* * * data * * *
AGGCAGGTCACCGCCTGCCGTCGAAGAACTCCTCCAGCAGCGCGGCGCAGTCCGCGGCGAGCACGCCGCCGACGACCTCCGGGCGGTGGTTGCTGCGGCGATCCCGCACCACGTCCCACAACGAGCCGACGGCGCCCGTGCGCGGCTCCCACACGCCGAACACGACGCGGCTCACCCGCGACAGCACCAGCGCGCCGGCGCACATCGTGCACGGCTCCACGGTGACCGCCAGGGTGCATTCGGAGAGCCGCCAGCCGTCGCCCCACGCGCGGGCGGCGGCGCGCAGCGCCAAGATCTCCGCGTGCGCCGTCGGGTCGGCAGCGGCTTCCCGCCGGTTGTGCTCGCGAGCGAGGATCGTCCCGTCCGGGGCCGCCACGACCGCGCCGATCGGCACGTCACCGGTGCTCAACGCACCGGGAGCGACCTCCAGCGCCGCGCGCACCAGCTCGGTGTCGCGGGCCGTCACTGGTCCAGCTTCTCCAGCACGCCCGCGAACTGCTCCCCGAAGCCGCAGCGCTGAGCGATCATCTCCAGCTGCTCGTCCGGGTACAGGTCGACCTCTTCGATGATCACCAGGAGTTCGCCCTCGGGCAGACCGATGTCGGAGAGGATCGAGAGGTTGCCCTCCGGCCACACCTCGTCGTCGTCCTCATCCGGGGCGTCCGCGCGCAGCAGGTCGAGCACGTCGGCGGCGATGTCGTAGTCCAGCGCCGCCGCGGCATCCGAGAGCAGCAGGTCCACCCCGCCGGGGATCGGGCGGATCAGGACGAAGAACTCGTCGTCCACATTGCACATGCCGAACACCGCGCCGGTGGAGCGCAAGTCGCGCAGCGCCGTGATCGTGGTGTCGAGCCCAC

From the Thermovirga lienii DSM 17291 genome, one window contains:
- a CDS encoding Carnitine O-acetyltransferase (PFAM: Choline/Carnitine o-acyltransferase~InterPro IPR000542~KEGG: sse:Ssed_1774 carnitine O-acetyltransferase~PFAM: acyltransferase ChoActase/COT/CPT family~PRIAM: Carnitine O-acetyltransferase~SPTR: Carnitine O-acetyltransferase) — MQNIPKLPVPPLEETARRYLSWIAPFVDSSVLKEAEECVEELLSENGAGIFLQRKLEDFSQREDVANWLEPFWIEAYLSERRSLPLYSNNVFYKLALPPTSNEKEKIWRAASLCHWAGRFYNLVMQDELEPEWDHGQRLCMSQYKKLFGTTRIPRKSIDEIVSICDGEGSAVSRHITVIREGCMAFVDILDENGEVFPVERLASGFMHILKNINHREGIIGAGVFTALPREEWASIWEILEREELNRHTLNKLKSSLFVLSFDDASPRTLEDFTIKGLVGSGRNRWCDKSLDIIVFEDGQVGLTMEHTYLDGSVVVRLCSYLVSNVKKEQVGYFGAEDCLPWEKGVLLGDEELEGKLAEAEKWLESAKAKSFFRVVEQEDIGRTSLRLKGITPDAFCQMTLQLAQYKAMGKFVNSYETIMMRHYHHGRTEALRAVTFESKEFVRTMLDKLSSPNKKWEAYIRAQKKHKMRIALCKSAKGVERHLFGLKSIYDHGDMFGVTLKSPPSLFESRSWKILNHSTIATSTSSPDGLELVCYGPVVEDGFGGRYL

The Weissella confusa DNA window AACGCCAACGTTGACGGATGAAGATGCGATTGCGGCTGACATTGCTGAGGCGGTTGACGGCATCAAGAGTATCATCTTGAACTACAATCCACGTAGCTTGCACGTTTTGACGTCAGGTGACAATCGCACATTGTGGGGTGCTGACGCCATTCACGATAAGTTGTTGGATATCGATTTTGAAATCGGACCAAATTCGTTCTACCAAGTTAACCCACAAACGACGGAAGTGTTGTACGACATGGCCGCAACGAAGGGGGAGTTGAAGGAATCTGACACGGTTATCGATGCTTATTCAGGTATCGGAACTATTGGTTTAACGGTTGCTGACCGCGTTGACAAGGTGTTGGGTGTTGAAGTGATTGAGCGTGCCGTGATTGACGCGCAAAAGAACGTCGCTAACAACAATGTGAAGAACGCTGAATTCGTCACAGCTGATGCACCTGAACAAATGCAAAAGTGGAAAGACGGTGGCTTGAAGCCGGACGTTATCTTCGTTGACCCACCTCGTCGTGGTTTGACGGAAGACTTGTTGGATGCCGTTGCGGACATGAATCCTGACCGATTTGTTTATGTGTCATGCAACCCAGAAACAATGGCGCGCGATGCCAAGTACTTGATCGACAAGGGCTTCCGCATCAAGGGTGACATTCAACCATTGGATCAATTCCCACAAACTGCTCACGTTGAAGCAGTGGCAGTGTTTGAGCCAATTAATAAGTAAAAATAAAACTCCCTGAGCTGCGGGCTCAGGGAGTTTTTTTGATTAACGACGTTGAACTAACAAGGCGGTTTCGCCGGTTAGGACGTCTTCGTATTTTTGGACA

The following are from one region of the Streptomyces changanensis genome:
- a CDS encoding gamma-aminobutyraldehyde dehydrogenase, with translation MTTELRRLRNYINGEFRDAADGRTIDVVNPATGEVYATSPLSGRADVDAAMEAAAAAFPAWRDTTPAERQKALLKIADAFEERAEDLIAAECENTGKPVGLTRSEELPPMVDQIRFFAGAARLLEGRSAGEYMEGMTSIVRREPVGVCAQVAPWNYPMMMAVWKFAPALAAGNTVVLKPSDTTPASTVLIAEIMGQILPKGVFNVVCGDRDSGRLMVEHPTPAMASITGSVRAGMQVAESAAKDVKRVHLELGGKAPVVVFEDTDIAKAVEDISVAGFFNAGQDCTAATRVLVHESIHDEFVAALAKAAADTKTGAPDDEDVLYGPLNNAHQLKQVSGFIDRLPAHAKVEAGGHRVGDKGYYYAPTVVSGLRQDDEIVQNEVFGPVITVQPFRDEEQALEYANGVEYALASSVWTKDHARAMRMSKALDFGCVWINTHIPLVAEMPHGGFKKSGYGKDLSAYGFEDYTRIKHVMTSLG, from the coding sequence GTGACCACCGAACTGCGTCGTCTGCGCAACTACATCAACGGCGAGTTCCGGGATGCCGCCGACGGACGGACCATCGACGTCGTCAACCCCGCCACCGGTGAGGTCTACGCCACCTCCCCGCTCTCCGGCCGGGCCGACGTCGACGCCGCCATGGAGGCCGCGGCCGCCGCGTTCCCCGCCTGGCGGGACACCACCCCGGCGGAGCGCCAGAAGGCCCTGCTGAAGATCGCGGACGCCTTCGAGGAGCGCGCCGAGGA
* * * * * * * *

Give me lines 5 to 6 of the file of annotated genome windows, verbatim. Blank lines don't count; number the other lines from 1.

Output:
The following are from one region of the Streptomyces changanensis genome:
- a CDS encoding gamma-aminobutyraldehyde dehydrogenase, with translation MTTELRRLRNYINGEFRDAADGRTIDVVNPATGEVYATSPLSGRADVDAAMEAAAAAFPAWRDTTPAERQKALLKIADAFEERAEDLIAAECENTGKPVGLTRSEELPPMVDQIRFFAGAARLLEGRSAGEYMEGMTSIVRREPVGVCAQVAPWNYPMMMAVWKFAPALAAGNTVVLKPSDTTPASTVLIAEIMGQILPKGVFNVVCGDRDSGRLMVEHPTPAMASITGSVRAGMQVAESAAKDVKRVHLELGGKAPVVVFEDTDIAKAVEDISVAGFFNAGQDCTAATRVLVHESIHDEFVAALAKAAADTKTGAPDDEDVLYGPLNNAHQLKQVSGFIDRLPAHAKVEAGGHRVGDKGYYYAPTVVSGLRQDDEIVQNEVFGPVITVQPFRDEEQALEYANGVEYALASSVWTKDHARAMRMSKALDFGCVWINTHIPLVAEMPHGGFKKSGYGKDLSAYGFEDYTRIKHVMTSLG, from the coding sequence GTGACCACCGAACTGCGTCGTCTGCGCAACTACATCAACGGCGAGTTCCGGGATGCCGCCGACGGACGGACCATCGACGTCGTCAACCCCGCCACCGGTGAGGTCTACGCCACCTCCCCGCTCTCCGGCCGGGCCGACGTCGACGCCGCCATGGAGGCCGCGGCCGCCGCGTTCCCCGCCTGGCGGGACACCACCCCGGCGGAGCGCCAGAAGGCCCTGCTGAAGATCGCGGACGCCTTCGAGGAGCGCGCCGAGGA